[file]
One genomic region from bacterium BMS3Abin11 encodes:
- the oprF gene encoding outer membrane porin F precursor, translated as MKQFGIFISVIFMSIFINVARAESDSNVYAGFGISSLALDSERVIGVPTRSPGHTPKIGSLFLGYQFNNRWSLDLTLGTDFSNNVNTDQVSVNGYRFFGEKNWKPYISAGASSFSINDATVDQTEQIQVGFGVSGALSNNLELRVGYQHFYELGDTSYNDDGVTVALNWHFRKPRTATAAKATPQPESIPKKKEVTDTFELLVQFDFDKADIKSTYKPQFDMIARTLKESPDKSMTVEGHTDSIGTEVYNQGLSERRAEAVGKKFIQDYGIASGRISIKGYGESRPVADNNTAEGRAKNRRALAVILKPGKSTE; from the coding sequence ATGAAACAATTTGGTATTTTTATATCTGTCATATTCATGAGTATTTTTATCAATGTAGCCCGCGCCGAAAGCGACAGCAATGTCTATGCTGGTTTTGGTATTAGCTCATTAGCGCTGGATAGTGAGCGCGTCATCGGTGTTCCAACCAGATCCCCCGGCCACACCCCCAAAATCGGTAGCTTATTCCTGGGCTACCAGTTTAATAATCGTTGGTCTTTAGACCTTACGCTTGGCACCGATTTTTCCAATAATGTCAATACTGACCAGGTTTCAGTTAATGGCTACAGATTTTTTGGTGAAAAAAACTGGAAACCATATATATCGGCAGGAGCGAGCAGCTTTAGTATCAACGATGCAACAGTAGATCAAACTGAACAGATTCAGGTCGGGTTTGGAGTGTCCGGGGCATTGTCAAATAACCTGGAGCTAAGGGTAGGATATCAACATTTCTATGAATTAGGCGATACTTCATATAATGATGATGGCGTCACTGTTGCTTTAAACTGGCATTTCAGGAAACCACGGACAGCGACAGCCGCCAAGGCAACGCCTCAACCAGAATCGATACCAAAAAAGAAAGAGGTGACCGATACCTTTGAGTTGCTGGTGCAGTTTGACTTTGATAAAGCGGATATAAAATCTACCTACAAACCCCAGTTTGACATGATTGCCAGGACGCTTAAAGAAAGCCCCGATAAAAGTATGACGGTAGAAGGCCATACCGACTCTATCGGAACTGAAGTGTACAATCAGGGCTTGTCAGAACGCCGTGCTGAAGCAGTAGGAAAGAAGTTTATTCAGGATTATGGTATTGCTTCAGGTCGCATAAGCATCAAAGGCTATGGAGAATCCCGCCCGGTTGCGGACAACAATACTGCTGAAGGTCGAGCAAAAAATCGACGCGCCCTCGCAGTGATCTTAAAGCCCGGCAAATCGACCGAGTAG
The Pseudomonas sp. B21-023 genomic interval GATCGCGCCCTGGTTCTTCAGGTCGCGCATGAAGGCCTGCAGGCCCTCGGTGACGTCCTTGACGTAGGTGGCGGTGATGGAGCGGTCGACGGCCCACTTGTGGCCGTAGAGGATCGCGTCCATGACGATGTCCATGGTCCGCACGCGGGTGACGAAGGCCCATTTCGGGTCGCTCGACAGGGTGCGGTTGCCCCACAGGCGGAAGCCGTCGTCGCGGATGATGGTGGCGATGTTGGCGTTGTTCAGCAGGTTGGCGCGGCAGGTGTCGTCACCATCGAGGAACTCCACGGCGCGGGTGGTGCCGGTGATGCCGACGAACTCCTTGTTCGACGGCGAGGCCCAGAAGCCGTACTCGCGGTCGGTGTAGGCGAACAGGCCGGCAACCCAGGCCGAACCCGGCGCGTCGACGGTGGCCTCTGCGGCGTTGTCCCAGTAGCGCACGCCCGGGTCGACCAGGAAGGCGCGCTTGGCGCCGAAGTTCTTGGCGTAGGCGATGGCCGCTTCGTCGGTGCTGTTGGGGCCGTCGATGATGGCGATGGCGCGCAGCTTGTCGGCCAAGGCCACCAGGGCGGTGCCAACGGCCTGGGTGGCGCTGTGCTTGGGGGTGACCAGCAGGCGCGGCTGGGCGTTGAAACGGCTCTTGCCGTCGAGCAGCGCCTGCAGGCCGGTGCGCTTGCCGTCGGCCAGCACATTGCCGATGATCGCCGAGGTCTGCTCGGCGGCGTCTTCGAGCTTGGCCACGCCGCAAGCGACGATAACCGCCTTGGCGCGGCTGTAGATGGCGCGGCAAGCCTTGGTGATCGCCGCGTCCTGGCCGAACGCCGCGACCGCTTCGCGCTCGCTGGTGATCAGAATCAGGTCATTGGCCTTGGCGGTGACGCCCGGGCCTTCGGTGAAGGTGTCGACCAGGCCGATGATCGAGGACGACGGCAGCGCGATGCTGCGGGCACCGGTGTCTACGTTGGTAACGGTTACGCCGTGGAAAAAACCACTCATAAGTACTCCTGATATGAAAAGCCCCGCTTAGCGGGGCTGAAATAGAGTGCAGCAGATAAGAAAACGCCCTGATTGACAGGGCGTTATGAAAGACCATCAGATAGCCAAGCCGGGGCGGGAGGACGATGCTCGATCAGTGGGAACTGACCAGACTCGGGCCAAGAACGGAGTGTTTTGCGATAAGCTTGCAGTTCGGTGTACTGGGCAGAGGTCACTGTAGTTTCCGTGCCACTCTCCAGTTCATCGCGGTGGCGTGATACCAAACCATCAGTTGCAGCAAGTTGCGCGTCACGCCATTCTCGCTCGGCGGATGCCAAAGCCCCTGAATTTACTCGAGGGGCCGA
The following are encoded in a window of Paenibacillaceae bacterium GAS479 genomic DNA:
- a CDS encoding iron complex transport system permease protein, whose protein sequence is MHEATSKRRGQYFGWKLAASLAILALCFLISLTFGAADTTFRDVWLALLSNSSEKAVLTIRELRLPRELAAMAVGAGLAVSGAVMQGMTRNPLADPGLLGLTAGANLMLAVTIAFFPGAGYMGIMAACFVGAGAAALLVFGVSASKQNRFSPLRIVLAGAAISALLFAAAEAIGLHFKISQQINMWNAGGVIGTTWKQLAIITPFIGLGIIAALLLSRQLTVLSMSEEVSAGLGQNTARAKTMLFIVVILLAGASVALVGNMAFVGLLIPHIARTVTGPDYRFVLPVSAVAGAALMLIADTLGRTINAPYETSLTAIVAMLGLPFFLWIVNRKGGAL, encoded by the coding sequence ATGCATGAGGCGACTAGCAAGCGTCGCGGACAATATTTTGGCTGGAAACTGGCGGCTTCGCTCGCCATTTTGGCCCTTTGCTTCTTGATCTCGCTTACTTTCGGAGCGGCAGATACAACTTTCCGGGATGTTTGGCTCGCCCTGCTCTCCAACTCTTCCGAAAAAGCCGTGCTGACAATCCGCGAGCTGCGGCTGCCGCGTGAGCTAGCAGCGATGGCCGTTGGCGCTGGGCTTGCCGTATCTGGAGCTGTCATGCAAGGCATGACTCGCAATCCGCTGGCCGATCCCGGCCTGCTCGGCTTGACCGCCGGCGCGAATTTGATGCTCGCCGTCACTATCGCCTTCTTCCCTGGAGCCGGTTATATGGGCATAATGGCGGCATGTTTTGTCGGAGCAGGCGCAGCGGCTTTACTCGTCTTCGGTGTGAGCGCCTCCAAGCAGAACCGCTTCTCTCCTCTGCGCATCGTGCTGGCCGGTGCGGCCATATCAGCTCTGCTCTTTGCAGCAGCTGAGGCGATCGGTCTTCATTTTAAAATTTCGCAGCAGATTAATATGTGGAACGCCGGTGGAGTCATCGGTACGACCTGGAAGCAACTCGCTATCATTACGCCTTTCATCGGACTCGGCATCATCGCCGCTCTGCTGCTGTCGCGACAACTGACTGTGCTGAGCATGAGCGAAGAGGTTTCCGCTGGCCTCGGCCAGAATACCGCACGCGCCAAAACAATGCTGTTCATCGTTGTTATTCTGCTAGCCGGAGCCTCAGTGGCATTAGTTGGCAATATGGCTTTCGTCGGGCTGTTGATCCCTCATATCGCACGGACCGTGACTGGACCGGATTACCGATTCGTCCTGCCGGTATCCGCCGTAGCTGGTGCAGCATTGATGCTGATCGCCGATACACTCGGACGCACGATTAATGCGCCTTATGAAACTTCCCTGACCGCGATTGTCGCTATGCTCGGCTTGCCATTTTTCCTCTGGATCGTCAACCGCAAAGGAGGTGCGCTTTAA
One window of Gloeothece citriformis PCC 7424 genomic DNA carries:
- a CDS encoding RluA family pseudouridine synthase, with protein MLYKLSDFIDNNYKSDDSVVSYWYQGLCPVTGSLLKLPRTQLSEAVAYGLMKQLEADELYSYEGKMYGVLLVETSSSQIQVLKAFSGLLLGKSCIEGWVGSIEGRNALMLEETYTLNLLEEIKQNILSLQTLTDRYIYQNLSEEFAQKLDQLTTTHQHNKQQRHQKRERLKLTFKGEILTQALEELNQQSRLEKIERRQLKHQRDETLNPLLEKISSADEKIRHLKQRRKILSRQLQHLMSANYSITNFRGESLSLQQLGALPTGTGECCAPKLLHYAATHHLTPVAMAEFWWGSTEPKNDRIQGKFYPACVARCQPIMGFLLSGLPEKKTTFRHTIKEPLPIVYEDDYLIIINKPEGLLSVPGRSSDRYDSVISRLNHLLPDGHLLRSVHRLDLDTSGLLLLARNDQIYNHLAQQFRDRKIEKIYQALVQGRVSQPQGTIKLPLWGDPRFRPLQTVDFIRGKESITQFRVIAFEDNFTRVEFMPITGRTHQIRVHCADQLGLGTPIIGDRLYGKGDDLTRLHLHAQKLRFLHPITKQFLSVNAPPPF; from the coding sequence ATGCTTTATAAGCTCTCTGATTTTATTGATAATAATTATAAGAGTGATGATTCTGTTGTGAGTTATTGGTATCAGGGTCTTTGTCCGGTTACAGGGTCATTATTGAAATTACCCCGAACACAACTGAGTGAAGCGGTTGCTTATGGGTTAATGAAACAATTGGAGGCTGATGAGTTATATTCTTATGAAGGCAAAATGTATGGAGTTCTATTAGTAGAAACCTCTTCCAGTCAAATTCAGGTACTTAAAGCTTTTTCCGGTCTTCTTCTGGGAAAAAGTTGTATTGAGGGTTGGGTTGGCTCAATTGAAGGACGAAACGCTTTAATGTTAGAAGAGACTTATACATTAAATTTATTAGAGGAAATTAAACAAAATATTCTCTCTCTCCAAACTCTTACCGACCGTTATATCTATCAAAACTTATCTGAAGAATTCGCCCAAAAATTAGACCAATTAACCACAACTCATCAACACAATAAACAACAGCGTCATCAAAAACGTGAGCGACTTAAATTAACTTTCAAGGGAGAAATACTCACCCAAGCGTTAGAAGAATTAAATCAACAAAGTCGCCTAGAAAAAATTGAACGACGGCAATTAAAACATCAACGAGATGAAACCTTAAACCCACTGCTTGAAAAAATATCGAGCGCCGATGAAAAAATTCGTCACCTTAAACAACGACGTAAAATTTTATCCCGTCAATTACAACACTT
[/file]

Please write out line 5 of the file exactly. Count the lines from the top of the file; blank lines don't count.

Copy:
- a CDS encoding iron complex transport system permease protein, whose protein sequence is MHEATSKRRGQYFGWKLAASLAILALCFLISLTFGAADTTFRDVWLALLSNSSEKAVLTIRELRLPRELAAMAVGAGLAVSGAVMQGMTRNPLADPGLLGLTAGANLMLAVTIAFFPGAGYMGIMAACFVGAGAAALLVFGVSASKQNRFSPLRIVLAGAAISALLFAAAEAIGLHFKISQQINMWNAGGVIGTTWKQLAIITPFIGLGIIAALLLSRQLTVLSMSEEVSAGLGQNTARAKTMLFIVVILLAGASVALVGNMAFVGLLIPHIARTVTGPDYRFVLPVSAVAGAALMLIADTLGRTINAPYETSLTAIVAMLGLPFFLWIVNRKGGAL, encoded by the coding sequence ATGCATGAGGCGACTAGCAAGCGTCGCGGACAATATTTTGGCTGGAAACTGGCGGCTTCGCTCGCCATTTTGGCCCTTTGCTTCTTGATCTCGCTTACTTTCGGAGCGGCAGATACAACTTTCCGGGATGTTTGGCTCGCCCTGCTCTCCAACTCTTCCGAAAAAGCCGTGCTGACAATCCGCGAGCTGCGGCTGCCGCGTGAGCTAGCAGCGATGGCCGTTGGCGCTGGGCTTGCCGTATCTGGAGCTGTCATGCAAGGCATGACTCGCAATCCGCTGGCCGATCCCGGCCTGCTCGGCTTGACCGCCGGCGCGAATTTGATGCTCGCCGTCACTATCGCCTTCTTCCCTGGAGCCGGTTATATGGGCATAATGGCGGCATGTTTTGTCGGAGCAGGCGCAGCGGCTTTACTCGTCTTCGGTGTGAGCGCCTCCAAGCAGAACCGCTTCTCTCCTCTGCGCATCGTGCTGGCCGGTGCGGCCATATCAGCTCTGCTCTTTGCAGCAGCTGAGGCGATCGGTCTTCATTTTAAAATTTCGCAGCAGATTAATATGTGGAACGCCGGTGGAGTCATCGGTACGACCTGGAAGCAACTCGCTATCATTACGCCTTTCATCGGACTCGGCATCATCGCCGCTCTGCTGCTGTCGCGACAACTGACTGTGCTGAGCATGAGCGAAGAGGTTTCCGCTGGCCTCGGCCAGAATACCGCACGCGCCAAAACAATGCTGTTCATCGTTGTTATTCTGCTAGCCGGAGCCTCAGTGGCATTAGTTGGCAATATGGCTTTCGTCGGGCTGTTGATCCCTCATATCGCACGGACCGTGACTGGACCGGATTACCGATTCGTCCTGCCGGTATCCGCCGTAGCTGGTGCAGCATTGATGCTGATCGCCGATACACTCGGACGCACGATTAATGCGCCTTATGAAACTTCCCTGACCGCGATTGTCGCTATGCTCGGCTTGCCATTTTTCCTCTGGATCGTCAACCGCAAAGGAGGTGCGCTTTAA